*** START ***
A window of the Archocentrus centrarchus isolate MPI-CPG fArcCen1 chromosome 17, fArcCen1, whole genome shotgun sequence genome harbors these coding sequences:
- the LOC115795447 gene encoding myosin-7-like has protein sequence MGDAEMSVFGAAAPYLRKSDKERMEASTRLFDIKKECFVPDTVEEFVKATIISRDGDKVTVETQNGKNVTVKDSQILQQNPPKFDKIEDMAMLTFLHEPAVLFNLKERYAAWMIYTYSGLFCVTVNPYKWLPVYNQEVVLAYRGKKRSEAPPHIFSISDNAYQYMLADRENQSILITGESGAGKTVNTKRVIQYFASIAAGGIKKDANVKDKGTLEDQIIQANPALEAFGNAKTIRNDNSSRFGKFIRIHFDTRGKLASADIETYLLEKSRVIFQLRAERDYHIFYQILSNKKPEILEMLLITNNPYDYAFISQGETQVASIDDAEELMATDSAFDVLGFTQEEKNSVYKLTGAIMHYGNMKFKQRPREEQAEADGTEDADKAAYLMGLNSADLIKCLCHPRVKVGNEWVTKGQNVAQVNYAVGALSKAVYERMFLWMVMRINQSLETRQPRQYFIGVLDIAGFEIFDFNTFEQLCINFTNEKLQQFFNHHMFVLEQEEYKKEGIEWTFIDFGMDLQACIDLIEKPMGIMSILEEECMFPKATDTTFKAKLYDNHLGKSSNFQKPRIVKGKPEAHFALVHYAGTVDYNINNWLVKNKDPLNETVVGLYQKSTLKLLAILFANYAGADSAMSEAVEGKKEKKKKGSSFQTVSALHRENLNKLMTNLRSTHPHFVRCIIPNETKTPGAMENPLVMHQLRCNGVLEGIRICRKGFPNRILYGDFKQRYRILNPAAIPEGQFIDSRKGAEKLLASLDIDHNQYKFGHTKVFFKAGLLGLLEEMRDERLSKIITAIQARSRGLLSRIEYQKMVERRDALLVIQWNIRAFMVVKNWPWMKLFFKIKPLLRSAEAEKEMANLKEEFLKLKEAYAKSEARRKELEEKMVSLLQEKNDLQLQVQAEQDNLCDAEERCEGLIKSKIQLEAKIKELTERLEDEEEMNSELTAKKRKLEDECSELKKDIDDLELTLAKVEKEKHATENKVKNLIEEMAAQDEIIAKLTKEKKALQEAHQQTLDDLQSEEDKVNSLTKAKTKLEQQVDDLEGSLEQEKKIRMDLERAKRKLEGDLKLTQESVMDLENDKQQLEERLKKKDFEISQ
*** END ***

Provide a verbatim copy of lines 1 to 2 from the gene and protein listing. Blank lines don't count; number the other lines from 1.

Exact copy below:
A window of the Archocentrus centrarchus isolate MPI-CPG fArcCen1 chromosome 17, fArcCen1, whole genome shotgun sequence genome harbors these coding sequences:
- the LOC115795447 gene encoding myosin-7-like has protein sequence MGDAEMSVFGAAAPYLRKSDKERMEASTRLFDIKKECFVPDTVEEFVKATIISRDGDKVTVETQNGKNVTVKDSQILQQNPPKFDKIEDMAMLTFLHEPAVLFNLKERYAAWMIYTYSGLFCVTVNPYKWLPVYNQEVVLAYRGKKRSEAPPHIFSISDNAYQYMLADRENQSILITGESGAGKTVNTKRVIQYFASIAAGGIKKDANVKDKGTLEDQIIQANPALEAFGNAKTIRNDNSSRFGKFIRIHFDTRGKLASADIETYLLEKSRVIFQLRAERDYHIFYQILSNKKPEILEMLLITNNPYDYAFISQGETQVASIDDAEELMATDSAFDVLGFTQEEKNSVYKLTGAIMHYGNMKFKQRPREEQAEADGTEDADKAAYLMGLNSADLIKCLCHPRVKVGNEWVTKGQNVAQVNYAVGALSKAVYERMFLWMVMRINQSLETRQPRQYFIGVLDIAGFEIFDFNTFEQLCINFTNEKLQQFFNHHMFVLEQEEYKKEGIEWTFIDFGMDLQACIDLIEKPMGIMSILEEECMFPKATDTTFKAKLYDNHLGKSSNFQKPRIVKGKPEAHFALVHYAGTVDYNINNWLVKNKDPLNETVVGLYQKSTLKLLAILFANYAGADSAMSEAVEGKKEKKKKGSSFQTVSALHRENLNKLMTNLRSTHPHFVRCIIPNETKTPGAMENPLVMHQLRCNGVLEGIRICRKGFPNRILYGDFKQRYRILNPAAIPEGQFIDSRKGAEKLLASLDIDHNQYKFGHTKVFFKAGLLGLLEEMRDERLSKIITAIQARSRGLLSRIEYQKMVERRDALLVIQWNIRAFMVVKNWPWMKLFFKIKPLLRSAEAEKEMANLKEEFLKLKEAYAKSEARRKELEEKMVSLLQEKNDLQLQVQAEQDNLCDAEERCEGLIKSKIQLEAKIKELTERLEDEEEMNSELTAKKRKLEDECSELKKDIDDLELTLAKVEKEKHATENKVKNLIEEMAAQDEIIAKLTKEKKALQEAHQQTLDDLQSEEDKVNSLTKAKTKLEQQVDDLEGSLEQEKKIRMDLERAKRKLEGDLKLTQESVMDLENDKQQLEERLKKKDFEISQ